I'm living proof.

If you are frustrated with the guitar, you have a habit of not achieving already. All we are going to do is flip it. Turn that habit up side down.

If you don't have any goals, it's time to set some.

But, It don't think that is the most common situation for guitarists. I think that most players are working towards goals that are way too big. And they don't know what to do to get there.
They try for a bit, don't get any results, and put the guitar down.
That's not a habit (good or bad)

You need to break your big goals down into very, very small chunks that you can master within a few days of focused practice.

Tiny things that you most likely are glossing over. Things that you think will come with time if you just keep jamming. How's that working for you.

You break your goal down to the basics. Then, you put things in order.

I need to be able to do this before I can do this. See what I'm doing here.
Say, your big goal is to learn a very cool song but you just cant get it right. Let's put this into practice for this songs.

For this song:

I need to know how to play the chords
I need to know how to change between the chords
I need to know how to strum the chords
I need to know how to play it at a certain speed
I need to know how to play the solo
I need to know the scale that the solo is made from
I may need to know how to improvise over these chords.
I need to find the right guitar tone for this
I need to be able to play this song with other musicians.

Each one of these goals needs to be put into order and then broken down even further:

I need to know how to play the chords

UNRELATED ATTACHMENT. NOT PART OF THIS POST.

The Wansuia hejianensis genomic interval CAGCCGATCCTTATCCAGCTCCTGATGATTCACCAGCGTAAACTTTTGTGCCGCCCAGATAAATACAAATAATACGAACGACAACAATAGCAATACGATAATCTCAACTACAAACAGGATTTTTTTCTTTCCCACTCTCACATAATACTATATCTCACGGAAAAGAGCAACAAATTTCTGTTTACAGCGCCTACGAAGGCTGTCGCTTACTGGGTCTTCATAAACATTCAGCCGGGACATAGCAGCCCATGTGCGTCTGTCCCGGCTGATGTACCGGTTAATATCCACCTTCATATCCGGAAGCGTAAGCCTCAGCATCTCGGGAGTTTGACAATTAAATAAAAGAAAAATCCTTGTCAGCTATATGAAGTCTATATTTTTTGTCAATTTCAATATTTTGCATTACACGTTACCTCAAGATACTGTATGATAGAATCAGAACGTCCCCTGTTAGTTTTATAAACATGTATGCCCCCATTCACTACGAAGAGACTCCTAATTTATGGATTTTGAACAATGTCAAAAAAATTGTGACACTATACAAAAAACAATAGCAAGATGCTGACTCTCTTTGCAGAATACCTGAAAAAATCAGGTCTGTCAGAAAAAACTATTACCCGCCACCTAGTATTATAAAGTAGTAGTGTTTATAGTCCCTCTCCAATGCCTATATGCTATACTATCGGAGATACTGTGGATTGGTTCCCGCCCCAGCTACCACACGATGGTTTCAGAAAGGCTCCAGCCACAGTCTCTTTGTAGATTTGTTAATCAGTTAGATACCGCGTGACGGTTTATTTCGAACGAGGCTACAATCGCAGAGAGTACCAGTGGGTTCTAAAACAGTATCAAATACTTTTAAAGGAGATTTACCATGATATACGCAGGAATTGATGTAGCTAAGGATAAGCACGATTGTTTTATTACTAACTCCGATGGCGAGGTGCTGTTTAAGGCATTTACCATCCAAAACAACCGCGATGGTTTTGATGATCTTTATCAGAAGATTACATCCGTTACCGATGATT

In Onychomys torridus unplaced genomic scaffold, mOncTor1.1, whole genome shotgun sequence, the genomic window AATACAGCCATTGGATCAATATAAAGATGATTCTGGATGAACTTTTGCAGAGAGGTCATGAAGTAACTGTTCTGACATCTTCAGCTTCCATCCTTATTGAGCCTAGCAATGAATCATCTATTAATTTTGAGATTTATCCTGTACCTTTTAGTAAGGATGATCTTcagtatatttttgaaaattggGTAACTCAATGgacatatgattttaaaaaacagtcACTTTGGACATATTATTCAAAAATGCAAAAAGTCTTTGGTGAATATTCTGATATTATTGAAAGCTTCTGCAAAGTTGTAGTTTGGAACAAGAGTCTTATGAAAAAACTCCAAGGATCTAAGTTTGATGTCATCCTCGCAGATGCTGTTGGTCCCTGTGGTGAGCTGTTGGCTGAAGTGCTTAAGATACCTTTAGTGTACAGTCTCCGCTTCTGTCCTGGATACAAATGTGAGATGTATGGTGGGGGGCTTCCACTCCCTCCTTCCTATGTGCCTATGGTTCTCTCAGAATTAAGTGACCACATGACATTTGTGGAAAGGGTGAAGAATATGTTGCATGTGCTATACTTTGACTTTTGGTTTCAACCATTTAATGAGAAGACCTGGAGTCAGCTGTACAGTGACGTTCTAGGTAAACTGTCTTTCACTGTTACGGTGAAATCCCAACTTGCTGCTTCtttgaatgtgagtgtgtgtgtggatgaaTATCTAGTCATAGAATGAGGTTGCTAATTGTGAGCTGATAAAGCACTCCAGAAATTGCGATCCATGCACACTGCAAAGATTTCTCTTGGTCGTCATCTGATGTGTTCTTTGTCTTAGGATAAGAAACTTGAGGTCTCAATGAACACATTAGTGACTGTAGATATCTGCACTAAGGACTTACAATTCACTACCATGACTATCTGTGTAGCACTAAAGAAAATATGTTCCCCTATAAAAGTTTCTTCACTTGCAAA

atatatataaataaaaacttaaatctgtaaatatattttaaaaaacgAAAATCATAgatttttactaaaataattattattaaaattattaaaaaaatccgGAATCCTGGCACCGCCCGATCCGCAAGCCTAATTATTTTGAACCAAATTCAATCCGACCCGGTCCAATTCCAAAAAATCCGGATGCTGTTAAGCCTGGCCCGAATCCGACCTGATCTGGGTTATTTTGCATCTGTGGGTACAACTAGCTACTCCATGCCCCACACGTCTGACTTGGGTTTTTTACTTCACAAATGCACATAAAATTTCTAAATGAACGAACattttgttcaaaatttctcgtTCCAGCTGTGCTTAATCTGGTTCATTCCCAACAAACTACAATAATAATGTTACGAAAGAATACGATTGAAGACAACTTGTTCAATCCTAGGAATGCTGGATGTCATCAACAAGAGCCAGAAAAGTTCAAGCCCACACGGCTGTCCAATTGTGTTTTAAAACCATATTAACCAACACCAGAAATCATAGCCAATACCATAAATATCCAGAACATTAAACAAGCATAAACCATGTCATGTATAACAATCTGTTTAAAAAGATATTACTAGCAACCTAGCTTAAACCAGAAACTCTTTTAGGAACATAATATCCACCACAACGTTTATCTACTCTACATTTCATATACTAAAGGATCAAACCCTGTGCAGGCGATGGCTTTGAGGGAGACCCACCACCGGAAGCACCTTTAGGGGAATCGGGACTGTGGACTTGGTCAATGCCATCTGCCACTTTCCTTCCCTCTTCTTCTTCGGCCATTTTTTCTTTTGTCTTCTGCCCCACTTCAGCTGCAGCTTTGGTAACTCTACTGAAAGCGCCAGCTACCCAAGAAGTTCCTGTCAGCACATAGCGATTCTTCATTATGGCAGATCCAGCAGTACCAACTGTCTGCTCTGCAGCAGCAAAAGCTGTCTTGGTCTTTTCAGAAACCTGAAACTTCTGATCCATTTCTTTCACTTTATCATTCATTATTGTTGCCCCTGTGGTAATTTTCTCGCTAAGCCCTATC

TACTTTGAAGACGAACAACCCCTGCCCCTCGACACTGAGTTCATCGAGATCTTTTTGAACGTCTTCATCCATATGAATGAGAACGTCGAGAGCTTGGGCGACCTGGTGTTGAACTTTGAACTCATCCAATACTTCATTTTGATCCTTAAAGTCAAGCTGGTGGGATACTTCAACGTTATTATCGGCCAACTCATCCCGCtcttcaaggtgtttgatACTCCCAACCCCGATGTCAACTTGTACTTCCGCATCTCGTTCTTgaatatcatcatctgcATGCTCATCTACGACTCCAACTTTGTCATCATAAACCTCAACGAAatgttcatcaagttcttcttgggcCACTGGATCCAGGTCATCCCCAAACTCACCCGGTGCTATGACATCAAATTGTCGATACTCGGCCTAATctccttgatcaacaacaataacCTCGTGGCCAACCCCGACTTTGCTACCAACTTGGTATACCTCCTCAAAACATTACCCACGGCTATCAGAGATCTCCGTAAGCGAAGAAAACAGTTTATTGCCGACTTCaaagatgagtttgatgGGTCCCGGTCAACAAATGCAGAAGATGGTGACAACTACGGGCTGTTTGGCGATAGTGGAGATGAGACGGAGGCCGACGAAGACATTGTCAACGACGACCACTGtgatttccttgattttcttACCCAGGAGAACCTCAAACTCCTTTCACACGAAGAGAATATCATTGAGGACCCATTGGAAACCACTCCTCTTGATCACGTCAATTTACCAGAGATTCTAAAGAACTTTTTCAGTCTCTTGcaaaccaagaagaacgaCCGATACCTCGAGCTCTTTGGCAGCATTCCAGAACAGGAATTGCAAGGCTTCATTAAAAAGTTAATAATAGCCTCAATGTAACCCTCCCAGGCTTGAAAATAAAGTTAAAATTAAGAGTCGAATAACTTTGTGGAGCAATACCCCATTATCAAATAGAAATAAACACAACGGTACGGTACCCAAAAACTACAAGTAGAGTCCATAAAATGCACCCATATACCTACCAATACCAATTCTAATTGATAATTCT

what chords are in the song
what chords do I not know
What does it take to play those chord s
bar chords
open position
what are the problems when I play these chords
buzzes, muted notes,

You see where I'm going with this: put these problems in order:

what do I have to be able to do first to build a strong foundation.

What chords are in the song (small goal)
In 10 minutes you can look this up, even if you don't have a good ear for hearing chords.
Goal accomplished!! You are one step closer. Celebrate! It's awesome!
You may not think that something like this is a big deal... but it is.
It's the foundation that you are building some very cool stuff on.
If it wasn't there, nothing would get done. So celebrate it!!
I know what chords are in this song.. all of them!

One goal down, what's next! You see what's happening here. You have started on a journey, and made your first milestone. It's only natural to want to quickly move on to the next step.
2 And this creates something that a lot of players struggle with: the urge to practice.
Just the word practice can get under some player's skin. "I don't want to practice, I just want to play"

Why is this so common? I think it is because most don't see immediate rewards when they practice. It feels like it takes too long to get anywhere. And it usually doesn't sound very good.